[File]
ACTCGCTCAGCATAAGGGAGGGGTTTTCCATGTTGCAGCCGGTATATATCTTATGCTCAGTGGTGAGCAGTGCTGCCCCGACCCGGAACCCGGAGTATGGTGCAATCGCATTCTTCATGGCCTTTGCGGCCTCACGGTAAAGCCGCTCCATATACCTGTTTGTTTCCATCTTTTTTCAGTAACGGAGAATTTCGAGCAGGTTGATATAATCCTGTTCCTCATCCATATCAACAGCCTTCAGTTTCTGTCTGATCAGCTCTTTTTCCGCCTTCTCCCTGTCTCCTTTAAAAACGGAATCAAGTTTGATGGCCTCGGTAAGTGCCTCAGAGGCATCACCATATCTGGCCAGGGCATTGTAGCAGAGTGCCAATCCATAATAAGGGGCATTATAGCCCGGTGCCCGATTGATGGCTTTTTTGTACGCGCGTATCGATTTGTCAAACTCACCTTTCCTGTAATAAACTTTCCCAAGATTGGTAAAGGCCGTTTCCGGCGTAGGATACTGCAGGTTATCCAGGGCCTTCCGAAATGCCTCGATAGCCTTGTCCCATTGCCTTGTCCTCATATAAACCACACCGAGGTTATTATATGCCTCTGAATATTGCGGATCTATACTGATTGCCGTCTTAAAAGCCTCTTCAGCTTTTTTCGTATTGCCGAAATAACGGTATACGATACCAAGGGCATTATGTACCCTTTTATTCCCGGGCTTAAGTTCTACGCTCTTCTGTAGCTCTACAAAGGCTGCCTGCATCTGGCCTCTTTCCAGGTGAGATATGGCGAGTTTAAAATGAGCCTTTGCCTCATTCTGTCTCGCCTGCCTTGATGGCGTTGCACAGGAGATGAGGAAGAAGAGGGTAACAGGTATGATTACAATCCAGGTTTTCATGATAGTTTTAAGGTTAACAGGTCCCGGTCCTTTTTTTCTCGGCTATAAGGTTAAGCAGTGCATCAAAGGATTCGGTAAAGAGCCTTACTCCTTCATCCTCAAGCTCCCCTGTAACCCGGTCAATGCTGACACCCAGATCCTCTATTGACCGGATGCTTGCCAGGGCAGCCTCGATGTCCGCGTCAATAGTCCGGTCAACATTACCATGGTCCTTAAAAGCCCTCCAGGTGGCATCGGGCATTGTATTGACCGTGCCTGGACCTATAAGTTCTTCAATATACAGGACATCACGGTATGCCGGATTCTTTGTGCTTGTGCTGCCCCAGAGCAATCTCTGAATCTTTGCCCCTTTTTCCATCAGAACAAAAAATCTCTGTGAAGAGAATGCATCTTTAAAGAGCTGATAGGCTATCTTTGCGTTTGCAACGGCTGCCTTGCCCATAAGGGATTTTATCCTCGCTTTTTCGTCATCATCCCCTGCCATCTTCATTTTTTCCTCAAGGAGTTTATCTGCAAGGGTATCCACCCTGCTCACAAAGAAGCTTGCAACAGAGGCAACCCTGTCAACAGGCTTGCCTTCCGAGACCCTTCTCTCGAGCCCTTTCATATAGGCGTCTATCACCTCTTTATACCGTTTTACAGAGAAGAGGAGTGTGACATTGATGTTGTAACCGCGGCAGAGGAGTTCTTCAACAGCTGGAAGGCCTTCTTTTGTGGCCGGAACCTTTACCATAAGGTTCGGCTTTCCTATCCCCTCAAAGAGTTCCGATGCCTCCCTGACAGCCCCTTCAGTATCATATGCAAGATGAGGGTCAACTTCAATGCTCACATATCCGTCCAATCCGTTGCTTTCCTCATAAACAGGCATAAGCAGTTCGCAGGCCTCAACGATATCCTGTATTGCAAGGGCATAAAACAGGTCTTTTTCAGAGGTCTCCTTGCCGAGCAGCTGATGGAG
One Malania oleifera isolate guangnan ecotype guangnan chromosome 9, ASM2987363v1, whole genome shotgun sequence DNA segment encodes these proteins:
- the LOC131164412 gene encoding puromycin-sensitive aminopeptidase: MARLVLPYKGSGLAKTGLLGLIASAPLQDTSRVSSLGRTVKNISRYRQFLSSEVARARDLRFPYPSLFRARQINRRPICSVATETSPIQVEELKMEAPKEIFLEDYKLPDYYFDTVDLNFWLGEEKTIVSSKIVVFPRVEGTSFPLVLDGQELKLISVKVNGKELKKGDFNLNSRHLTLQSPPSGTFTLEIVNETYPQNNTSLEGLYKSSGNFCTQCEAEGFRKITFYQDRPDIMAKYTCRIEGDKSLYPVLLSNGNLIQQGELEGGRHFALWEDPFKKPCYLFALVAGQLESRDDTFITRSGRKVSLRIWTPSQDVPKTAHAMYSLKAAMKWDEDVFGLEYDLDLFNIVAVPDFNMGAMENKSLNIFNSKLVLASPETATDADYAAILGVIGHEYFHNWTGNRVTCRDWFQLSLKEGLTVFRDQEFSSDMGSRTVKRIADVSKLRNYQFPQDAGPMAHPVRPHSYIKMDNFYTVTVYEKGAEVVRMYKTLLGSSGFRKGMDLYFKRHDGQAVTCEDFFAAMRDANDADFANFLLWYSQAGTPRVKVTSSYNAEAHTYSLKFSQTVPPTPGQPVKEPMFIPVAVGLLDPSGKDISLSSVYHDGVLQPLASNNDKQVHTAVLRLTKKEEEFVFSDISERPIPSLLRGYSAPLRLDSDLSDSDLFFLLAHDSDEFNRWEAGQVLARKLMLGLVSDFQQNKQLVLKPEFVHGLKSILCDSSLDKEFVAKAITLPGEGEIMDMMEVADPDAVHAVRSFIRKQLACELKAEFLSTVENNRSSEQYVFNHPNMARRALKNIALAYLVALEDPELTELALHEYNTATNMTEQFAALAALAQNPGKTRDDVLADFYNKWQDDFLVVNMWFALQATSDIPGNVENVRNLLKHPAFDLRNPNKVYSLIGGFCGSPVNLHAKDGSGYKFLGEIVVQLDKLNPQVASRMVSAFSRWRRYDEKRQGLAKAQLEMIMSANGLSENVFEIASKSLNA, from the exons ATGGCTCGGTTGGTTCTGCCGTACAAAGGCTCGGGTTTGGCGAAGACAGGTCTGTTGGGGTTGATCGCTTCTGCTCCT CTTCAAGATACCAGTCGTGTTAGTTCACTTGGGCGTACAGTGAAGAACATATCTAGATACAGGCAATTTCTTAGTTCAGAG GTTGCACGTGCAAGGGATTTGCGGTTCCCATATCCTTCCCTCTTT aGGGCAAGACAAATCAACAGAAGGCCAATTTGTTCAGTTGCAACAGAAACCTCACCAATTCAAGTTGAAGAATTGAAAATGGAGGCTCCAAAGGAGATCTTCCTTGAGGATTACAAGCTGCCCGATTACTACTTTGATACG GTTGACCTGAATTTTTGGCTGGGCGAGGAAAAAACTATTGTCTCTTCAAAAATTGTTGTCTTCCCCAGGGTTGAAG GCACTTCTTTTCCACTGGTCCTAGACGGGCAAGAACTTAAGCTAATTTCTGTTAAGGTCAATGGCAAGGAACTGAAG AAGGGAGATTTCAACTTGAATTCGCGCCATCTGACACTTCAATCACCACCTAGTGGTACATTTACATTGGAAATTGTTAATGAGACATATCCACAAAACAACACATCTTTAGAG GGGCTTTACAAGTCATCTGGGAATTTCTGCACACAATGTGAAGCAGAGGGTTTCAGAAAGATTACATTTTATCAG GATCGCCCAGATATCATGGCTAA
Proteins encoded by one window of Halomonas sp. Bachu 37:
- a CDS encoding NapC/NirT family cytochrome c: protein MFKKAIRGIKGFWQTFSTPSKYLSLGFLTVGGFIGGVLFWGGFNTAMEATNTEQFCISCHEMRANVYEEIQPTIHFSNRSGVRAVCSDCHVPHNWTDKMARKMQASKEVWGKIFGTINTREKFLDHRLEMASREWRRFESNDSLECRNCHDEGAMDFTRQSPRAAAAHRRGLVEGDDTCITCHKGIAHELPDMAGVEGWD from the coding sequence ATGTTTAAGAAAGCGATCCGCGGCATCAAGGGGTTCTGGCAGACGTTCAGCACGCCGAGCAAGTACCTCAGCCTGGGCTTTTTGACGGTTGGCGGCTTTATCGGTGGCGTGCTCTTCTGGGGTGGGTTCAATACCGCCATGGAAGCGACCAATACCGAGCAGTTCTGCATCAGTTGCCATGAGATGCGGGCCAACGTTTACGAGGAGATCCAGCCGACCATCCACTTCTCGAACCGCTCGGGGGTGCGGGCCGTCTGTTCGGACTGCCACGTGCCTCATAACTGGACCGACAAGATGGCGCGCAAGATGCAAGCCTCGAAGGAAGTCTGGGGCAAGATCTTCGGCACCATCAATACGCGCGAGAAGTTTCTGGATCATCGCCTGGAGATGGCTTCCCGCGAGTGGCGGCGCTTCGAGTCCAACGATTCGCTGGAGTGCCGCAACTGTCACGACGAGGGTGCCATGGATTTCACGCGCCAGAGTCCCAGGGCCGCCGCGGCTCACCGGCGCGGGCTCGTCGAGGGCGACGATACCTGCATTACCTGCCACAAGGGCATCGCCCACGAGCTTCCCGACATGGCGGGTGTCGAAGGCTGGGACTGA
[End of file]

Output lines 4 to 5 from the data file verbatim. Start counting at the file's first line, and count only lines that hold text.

Proteins encoded by one window of Halomonas sp. Bachu 37:
- a CDS encoding NapC/NirT family cytochrome c: protein MFKKAIRGIKGFWQTFSTPSKYLSLGFLTVGGFIGGVLFWGGFNTAMEATNTEQFCISCHEMRANVYEEIQPTIHFSNRSGVRAVCSDCHVPHNWTDKMARKMQASKEVWGKIFGTINTREKFLDHRLEMASREWRRFESNDSLECRNCHDEGAMDFTRQSPRAAAAHRRGLVEGDDTCITCHKGIAHELPDMAGVEGWD from the coding sequence ATGTTTAAGAAAGCGATCCGCGGCATCAAGGGGTTCTGGCAGACGTTCAGCACGCCGAGCAAGTACCTCAGCCTGGGCTTTTTGACGGTTGGCGGCTTTATCGGTGGCGTGCTCTTCTGGGGTGGGTTCAATACCGCCATGGAAGCGACCAATACCGAGCAGTTCTGCATCAGTTGCCATGAGATGCGGGCCAACGTTTACGAGGAGATCCAGCCGACCATCCACTTCTCGAACCGCTCGGGGGTGCGGGCCGTCTGTTCGGACTGCCACGTGCCTCATAACTGGACCGACAAGATGGCGCGCAAGATGCAAGCCTCGAAGGAAGTCTGGGGCAAGATCTTCGGCACCATCAATACGCGCGAGAAGTTTCTGGATCATCGCCTGGAGATGGCTTCCCGCGAGTGGCGGCGCTTCGAGTCCAACGATTCGCTGGAGTGCCGCAACTGTCACGACGAGGGTGCCATGGATTTCACGCGCCAGAGTCCCAGGGCCGCCGCGGCTCACCGGCGCGGGCTCGTCGAGGGCGACGATACCTGCATTACCTGCCACAAGGGCATCGCCCACGAGCTTCCCGACATGGCGGGTGTCGAAGGCTGGGACTGA